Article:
The Top Ten Conservative Rock Songs of All Time
I am not a conservative. Neither are most of the musicians I list below. But it is important to understand that protest music has produced songs that inveigh against the left-leaning culture that has traditionally dominated rock and roll. Over the years, many of the genre’s icons have registered disaffection with groupthink or one-track politics. Some of rock’s statements of political pushback have become classics.
- The Beatles, “Revolution”
“But if you go carrying pictures of chairman Mao
You ain’t going to make it with anyone anyhow”
John Lennon had mixed feelings about the student protests of 1968. In “Revolution,” he affirmed his commitment to social change but inveighed against tactics of hate and the foolish embrace of authoritarianism. His anti-protest protest anthem became a classic and one of the band’s most penetrating proto-metal songs. Their live film performance below captures the group at its most powerful.
2. The Sex Pistols, “Bodies”
“She was a girl from Birmingham
She just had an abortion…
She was a no-one who killed her baby
She sent her letters from the country
She was an animal
She was a bloody disgrace”
In “Bodies” Johnny Rotten and the boys recorded one of the most unsettling rock songs of all time — infuriating, graphic, and angry.
3. Bob Dylan, “Neighborhood Bully”
“Well, he’s surrounded by pacifists who all want peace
They pray for it nightly that the bloodshed must cease
Now, they wouldn’t hurt a fly. To hurt one they would weep
They lay and they wait for this bully to fall asleep”
After visiting Israel in early 1980s, Dylan affirmed his Zionism in this deeply sarcastic and memorable skewering of the Jewish state’s detractors and defended Israel’s bombing of an Iraqi nuclear reactor in 1981.
Bob Dylan: Neighborhood Bully (1983)
As I write, the fragile "peace" between Israel and the Palestinians on the West Bank looks to be holding. At least, the…
4. The Who, “Won’t Get Fooled Again”
“I’ll tip my hat to the new constitution
Take a bow for the new revolution
Smile and grin at the change all around..
Meet the new boss
Same as the old boss”
Like “Revolution,” The Who’s arena anthem highlighted guitarist Pete Townsend’s suspicion of radical change, the persistence of avarice, and the inevitable reverse-cycle of revolutions. It was the rock god’s equivalent of George Orwell’s Animal Farm.
5. Lynyrd Skynyrd, “Sweet Home Alabama”
“In Birmingham they love the Gov’nor, boo hoo ooo
Now we all did what we could do
Now Watergate does not bother me
Does your conscience bother you?
Tell the truth”
The Southern rock band was returning fire from Neil Young’s “Alabama” (“See the old folks/ Tied in white robes.”) While not defending Southern racism, the band was affirming its hometown pride and roots — and leaving just enough wiggle room for the listener to understand that they didn’t approve of Gov. George Wallace’s segregationist policies (“Now we all did what we could do”). “Sweet Home Alabama” sports one of the most memorable opening riffs in rock history.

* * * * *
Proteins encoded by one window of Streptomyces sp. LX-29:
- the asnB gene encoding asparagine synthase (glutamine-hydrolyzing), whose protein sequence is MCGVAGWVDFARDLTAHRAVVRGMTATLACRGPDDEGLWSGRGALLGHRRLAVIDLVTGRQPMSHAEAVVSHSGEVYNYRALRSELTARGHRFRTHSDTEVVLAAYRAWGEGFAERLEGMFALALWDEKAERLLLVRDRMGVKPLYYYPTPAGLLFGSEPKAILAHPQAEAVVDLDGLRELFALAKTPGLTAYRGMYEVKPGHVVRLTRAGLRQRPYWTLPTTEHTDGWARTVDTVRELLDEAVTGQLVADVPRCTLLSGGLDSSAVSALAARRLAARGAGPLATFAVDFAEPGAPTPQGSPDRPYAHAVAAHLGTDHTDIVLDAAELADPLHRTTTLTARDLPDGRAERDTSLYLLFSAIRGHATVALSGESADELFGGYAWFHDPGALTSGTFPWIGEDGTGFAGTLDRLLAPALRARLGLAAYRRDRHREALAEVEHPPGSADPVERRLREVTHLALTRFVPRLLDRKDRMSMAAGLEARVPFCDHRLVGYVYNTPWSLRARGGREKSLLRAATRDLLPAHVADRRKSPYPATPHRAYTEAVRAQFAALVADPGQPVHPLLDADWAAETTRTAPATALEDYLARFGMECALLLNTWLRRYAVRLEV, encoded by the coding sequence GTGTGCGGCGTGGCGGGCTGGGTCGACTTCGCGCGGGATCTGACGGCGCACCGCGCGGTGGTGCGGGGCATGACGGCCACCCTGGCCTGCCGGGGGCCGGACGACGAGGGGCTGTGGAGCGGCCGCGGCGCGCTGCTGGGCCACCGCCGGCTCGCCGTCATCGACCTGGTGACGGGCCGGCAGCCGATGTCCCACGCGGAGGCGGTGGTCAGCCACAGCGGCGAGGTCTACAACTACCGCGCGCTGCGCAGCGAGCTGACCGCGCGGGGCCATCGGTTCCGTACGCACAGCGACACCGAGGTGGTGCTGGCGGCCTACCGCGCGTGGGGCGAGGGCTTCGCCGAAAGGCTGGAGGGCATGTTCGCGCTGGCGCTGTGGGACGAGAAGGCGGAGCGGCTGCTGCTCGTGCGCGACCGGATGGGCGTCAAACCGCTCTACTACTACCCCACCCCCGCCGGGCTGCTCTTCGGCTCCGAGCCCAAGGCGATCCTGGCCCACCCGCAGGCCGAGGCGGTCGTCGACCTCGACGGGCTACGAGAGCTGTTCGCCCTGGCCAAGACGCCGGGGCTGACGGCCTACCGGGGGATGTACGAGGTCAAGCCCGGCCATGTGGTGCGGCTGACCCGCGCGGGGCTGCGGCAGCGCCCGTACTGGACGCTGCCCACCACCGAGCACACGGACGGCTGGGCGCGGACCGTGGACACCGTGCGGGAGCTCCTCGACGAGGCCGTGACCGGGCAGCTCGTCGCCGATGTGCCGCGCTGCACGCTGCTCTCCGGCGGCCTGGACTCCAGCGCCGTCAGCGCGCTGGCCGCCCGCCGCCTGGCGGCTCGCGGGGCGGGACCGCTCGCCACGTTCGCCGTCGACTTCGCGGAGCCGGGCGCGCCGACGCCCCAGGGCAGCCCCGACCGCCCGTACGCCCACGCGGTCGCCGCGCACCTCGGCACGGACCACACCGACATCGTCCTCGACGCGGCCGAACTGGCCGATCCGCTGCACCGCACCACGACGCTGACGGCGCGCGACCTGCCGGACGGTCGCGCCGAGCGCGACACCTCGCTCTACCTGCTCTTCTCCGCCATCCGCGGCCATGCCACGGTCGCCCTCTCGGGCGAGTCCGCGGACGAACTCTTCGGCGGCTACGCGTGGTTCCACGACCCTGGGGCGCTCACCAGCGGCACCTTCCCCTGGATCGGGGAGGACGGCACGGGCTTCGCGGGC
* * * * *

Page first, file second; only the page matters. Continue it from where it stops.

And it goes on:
6. Rush, “Freewill”
“You can choose from phantom fears
And kindness that can kill
I will choose a path that’s clear
I will choose free will”
“Freewill” is less a conservative song than an Objectivist one, affirming the hyper-individualistic and utopian-capitalist philosophy of Ayn Rand, one of the band’s avowed heroes. “Freewill” denounces mysticism, fatalism, and statism — and affirms the primacy of the individual. It also features some of the trio’s finest studio playing.
7. The Clash, “Safe European Home”
“I went to the place where every white face
Is an invitation to robbery
And sitting here in my safe European home
Don’t want to go back there again”
The Only Band That Matters made enough money on its first album for Joe Strummer and Mick Jones to fulfill the dream of visiting Jamaica where the band took inspiration for its reggae-infused songs. They discovered that being punks didn’t shield them from the harsh realities of life in an impoverished nation. They returned home jaded and recorded this track for the opening of their second LP.
8. Elvis Presley, “U.S. Male”
“I’m a U.S. male ’cause I was born
In a Mississippi town on a Sunday morn
Now Mississippi just happens to occupy a place
In the southeastern portion of this here United States”
Okay, this 1968 studio track may not be recalled as one of the King’s greatest — but it was good-humored assertion of masculinity in which the star gamely poked fun at himself and his generational differences with the flower-power set. (“She’s wearin’ a ring that I bought her on sale/And that makes her the property of this U.S. male.”) Take it with smile. Elvis did.
9. Dead Kennedys, “Holiday in Cambodia”
“So, you’ve been to school
For a year or two
And you know you’ve seen it all
In daddy’s car
Thinking you’ll go far
Back east your type don’t crawl”
Can a rock song change your life? This one changed mine. At age 17 it made me a lifelong punk. The Kennedys mostly inveighed against the corruption of U.S. corporatism and military power. But above all they despised hypocrisy — including that of college kids who glorified dictatorships.
10. Cheap Trick, “Surrender”
“Father says your mother’s right
She’s really up on things
Before we married Mommy served
In the WACs in the Philippines
Now I had heard the WACs recruited
Old maids for the war
But Mommy isn’t one of those
I’ve known her all these years”
Cheap Trick is a favorite on the USO circuit. They not only avoid political controversy but tip their hats to down-home values and the liberating joy of rock and roll within the all-American settings of living rooms, backyard barbecues, and military families.
Bonus Mention: REO Speedwagon, “Keep on Loving You”
This guitar-and-piano driven anthem is not political. But I am convinced that Trump should use it as his reelection rally song. (Just don’t tell my friend Steve Bannon.)